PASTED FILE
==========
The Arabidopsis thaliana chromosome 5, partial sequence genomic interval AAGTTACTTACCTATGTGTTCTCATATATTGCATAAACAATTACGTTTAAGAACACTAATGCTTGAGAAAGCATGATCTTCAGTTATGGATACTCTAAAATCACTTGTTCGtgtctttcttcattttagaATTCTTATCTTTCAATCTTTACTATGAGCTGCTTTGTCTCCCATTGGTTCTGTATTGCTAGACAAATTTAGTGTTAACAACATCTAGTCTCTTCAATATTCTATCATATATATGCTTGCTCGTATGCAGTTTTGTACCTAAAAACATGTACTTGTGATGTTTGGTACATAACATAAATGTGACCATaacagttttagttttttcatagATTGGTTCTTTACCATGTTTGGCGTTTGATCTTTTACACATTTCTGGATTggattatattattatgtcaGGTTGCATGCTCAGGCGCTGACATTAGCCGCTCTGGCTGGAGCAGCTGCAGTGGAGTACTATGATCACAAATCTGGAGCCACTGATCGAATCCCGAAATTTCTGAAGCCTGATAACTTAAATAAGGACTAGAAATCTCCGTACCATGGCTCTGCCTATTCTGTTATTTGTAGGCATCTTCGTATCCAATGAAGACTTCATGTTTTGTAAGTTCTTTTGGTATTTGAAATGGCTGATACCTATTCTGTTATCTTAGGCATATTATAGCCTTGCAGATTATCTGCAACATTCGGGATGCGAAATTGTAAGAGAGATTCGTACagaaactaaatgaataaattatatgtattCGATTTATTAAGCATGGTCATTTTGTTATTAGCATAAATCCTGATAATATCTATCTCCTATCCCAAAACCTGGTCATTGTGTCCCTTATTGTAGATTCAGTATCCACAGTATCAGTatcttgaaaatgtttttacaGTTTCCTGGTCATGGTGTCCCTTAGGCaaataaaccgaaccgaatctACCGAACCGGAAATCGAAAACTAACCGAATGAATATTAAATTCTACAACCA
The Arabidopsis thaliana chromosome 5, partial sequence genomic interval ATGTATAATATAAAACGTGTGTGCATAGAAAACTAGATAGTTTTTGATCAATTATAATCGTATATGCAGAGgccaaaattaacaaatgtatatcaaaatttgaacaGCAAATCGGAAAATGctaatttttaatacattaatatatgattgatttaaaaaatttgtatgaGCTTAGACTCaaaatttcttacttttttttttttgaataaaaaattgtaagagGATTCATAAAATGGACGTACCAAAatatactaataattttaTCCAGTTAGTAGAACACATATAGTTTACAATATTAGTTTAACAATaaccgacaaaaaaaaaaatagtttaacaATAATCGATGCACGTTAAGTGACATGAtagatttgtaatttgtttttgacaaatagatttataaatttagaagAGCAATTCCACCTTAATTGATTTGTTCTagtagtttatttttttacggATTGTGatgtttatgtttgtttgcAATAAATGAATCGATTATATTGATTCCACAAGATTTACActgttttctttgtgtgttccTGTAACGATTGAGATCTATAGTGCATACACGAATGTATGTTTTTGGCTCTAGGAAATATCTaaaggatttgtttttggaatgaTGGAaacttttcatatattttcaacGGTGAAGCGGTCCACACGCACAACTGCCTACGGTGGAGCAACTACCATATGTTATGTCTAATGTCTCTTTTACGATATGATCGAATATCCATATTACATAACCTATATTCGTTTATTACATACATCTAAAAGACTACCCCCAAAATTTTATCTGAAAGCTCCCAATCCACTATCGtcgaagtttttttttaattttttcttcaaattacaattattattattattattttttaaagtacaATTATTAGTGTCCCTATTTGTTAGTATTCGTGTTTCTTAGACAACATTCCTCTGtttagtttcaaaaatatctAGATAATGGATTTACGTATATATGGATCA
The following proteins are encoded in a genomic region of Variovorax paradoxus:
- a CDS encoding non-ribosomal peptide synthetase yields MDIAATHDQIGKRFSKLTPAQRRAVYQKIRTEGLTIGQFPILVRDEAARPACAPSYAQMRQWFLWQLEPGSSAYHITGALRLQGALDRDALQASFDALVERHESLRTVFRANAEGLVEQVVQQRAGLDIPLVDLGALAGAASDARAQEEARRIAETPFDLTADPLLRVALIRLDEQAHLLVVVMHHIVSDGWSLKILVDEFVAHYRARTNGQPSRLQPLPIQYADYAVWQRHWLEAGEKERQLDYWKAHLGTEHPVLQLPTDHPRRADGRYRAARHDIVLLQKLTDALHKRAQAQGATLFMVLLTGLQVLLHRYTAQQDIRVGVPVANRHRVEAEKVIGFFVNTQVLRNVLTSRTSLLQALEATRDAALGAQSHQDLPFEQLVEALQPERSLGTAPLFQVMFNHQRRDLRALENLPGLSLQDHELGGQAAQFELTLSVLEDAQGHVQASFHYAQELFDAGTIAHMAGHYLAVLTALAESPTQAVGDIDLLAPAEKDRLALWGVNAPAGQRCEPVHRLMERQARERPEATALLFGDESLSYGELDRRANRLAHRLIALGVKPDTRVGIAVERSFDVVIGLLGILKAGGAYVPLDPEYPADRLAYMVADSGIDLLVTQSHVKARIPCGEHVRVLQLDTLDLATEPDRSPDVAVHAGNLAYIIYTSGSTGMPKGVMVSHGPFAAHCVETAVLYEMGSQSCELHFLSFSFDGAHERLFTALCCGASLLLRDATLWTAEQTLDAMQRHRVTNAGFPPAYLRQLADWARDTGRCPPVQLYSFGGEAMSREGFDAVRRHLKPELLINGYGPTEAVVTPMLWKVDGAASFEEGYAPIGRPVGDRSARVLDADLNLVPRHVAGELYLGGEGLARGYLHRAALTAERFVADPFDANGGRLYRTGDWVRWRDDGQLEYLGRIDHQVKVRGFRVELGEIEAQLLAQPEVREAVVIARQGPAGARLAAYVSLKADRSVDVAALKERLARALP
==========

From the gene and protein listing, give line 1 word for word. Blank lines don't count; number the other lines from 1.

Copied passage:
The Arabidopsis thaliana chromosome 5, partial sequence genomic interval AAGTTACTTACCTATGTGTTCTCATATATTGCATAAACAATTACGTTTAAGAACACTAATGCTTGAGAAAGCATGATCTTCAGTTATGGATACTCTAAAATCACTTGTTCGtgtctttcttcattttagaATTCTTATCTTTCAATCTTTACTATGAGCTGCTTTGTCTCCCATTGGTTCTGTATTGCTAGACAAATTTAGTGTTAACAACATCTAGTCTCTTCAATATTCTATCATATATATGCTTGCTCGTATGCAGTTTTGTACCTAAAAACATGTACTTGTGATGTTTGGTACATAACATAAATGTGACCATaacagttttagttttttcatagATTGGTTCTTTACCATGTTTGGCGTTTGATCTTTTACACATTTCTGGATTggattatattattatgtcaGGTTGCATGCTCAGGCGCTGACATTAGCCGCTCTGGCTGGAGCAGCTGCAGTGGAGTACTATGATCACAAATCTGGAGCCACTGATCGAATCCCGAAATTTCTGAAGCCTGATAACTTAAATAAGGACTAGAAATCTCCGTACCATGGCTCTGCCTATTCTGTTATTTGTAGGCATCTTCGTATCCAATGAAGACTTCATGTTTTGTAAGTTCTTTTGGTATTTGAAATGGCTGATACCTATTCTGTTATCTTAGGCATATTATAGCCTTGCAGATTATCTGCAACATTCGGGATGCGAAATTGTAAGAGAGATTCGTACagaaactaaatgaataaattatatgtattCGATTTATTAAGCATGGTCATTTTGTTATTAGCATAAATCCTGATAATATCTATCTCCTATCCCAAAACCTGGTCATTGTGTCCCTTATTGTAGATTCAGTATCCACAGTATCAGTatcttgaaaatgtttttacaGTTTCCTGGTCATGGTGTCCCTTAGGCaaataaaccgaaccgaatctACCGAACCGGAAATCGAAAACTAACCGAATGAATATTAAATTCTACAACCA